In this winter of budgetary discontent, Carroll officials have been looking for any way to save money.
But one method the state is using -- longer workweeks for state workers -- apparently is not a consideration for the county's 823 employees.
"While I think our commissioners are interested in doing whateverthey can to avoid layoffs, we haven't discussed (a longer workweek) at all yet," said Jimmie Saylor, the county's director of human resources.
Carroll's commissioners, the budget director and the union representing about 100 of the county workers agreed.
"We've looked at this idea to some extent, and we decided to close the building fortwo days," said Steven D. Powell, the county's management and budgetdirector. "Inherent in a longer workweek are a lot of problems."
One of the biggest of those is the loss of overtime income to the workers. Last year, of the county's $16.9 million payroll, $16.3 millionwas for regular time and $591,140 was for overtime.
For the nearly 50 percent of all county employees who work 37 hours a week, lengthening the workweek to 40 hours would mean a 10 percent drop in income, show figures furnished by the county's Finance Department.
All told, an extended workweek would eliminate most overtime, resulting in a savings to the county equal to the salaries of about 21 full-timeemployees, figures show. On the state level, such a move is expectedto save $30 million a year.
The average hourly rate for county employees is $13.72. Of the county employees, 367 work a 37 -hour week,340 work 40 hours and 18 work 32 hours. Some 98 county workers are part-time, putting in less than 30 hours a week.
"Extending the workweek seems to be the way the state is going," said Commissioner Julia W. Gouge. "If we really needed to, I don't see any reason why we can't ask our workers to work a 40-hour week. Two and a half hours certainly isn't going to hurt anyone."
Commissioner Vice President Elmer C. Lippy Jr. agrees. "Truthfully, I must confess that the idea really hasn't come up," he said. "Among our options, I would imagine that a longer workweek would not be too painful an option."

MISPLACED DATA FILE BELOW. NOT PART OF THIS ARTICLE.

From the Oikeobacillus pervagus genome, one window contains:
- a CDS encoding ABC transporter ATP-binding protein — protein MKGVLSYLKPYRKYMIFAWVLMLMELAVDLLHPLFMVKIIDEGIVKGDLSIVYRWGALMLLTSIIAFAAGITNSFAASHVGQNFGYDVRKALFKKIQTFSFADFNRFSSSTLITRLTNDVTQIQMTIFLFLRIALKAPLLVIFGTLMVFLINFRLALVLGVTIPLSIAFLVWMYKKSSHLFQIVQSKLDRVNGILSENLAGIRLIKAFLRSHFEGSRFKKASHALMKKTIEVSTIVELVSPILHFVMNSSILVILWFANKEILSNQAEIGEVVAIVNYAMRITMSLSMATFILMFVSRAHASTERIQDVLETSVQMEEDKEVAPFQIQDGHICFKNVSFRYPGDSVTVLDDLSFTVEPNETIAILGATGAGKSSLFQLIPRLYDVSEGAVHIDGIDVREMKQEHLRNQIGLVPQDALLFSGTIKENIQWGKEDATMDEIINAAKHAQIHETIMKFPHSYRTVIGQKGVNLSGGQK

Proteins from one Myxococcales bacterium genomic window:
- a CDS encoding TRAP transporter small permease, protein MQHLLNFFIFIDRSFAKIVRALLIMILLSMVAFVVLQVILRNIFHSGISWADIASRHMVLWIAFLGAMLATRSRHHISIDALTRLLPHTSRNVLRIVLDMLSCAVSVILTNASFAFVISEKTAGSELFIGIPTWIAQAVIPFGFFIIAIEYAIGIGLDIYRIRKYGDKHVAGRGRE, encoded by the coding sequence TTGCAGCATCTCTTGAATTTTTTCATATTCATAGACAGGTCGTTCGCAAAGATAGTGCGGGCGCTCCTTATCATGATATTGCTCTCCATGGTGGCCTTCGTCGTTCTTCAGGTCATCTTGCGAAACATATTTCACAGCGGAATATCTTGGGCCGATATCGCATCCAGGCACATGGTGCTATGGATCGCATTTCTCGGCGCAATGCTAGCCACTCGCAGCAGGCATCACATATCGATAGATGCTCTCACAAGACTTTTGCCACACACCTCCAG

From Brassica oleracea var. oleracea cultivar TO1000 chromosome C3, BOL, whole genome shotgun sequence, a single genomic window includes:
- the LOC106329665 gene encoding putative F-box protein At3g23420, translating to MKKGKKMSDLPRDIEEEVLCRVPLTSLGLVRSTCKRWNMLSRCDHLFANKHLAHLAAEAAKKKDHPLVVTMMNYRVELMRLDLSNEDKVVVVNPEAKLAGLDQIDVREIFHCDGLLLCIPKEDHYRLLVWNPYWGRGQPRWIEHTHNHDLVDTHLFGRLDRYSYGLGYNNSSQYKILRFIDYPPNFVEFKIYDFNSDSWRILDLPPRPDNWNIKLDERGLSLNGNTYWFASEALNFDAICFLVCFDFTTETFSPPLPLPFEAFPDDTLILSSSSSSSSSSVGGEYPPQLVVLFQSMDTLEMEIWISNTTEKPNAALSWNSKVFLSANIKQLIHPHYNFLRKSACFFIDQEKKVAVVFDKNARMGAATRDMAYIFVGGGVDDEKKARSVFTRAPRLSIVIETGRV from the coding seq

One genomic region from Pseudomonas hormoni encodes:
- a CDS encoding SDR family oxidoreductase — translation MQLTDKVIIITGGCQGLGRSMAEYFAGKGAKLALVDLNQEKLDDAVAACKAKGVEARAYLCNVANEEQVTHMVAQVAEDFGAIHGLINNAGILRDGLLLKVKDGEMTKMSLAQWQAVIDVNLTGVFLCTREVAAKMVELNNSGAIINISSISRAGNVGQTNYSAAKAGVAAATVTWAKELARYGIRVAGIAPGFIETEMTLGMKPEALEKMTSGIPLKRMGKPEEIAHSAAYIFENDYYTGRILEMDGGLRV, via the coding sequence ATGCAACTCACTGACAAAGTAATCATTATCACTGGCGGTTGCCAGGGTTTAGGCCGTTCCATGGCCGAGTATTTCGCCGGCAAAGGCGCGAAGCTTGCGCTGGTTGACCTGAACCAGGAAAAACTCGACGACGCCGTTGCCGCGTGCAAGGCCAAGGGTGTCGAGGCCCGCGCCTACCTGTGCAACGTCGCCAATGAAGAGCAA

While thecommissioners seem to be amenable to the idea of extending the workweek, county employees are not particularly fond of such a proposal.
"We know there are budgetary problems, but there are other ways to save money," said Joseph H. Cook, director of field operations for the Maryland Classified Employees Association, who represents about 100county workers in an informal "confer-and-consent" role. "Lengthening the week poses problems for health care and child care, not to mention lowering the earning power of workers."
Carroll employees cannot be members of a collective-bargaining unit, but MCEA meets regularly with the commissioners to air grievances and state worker positions. The next meeting between them is Jan. 28.
"You just don't make longer hours and expect to make cuts there," Cook said. He advocated making workers more efficient, increasing cross-training and introducing flexible work schedules.
The MCEA and the American Federation of State, County and Municipal Employees said last week that they would seek legislation to block Gov. William Donald Schaefer's extended workweek. Cook said his group would oppose such a move in Carroll, should the commissioners decide to go that route.
"At this point in time, the commissioners have not discussed this with us," Cook said. "It doesn't appear that they are moving in that direction any time soon."
Overtime is not a big consideration here, Carroll budget officials say, and accounts for less than 4 percent of the total county payroll. Since 1985, the county's payroll has totaled $72.1 million; overtime has accounted for about $2.6 million of that.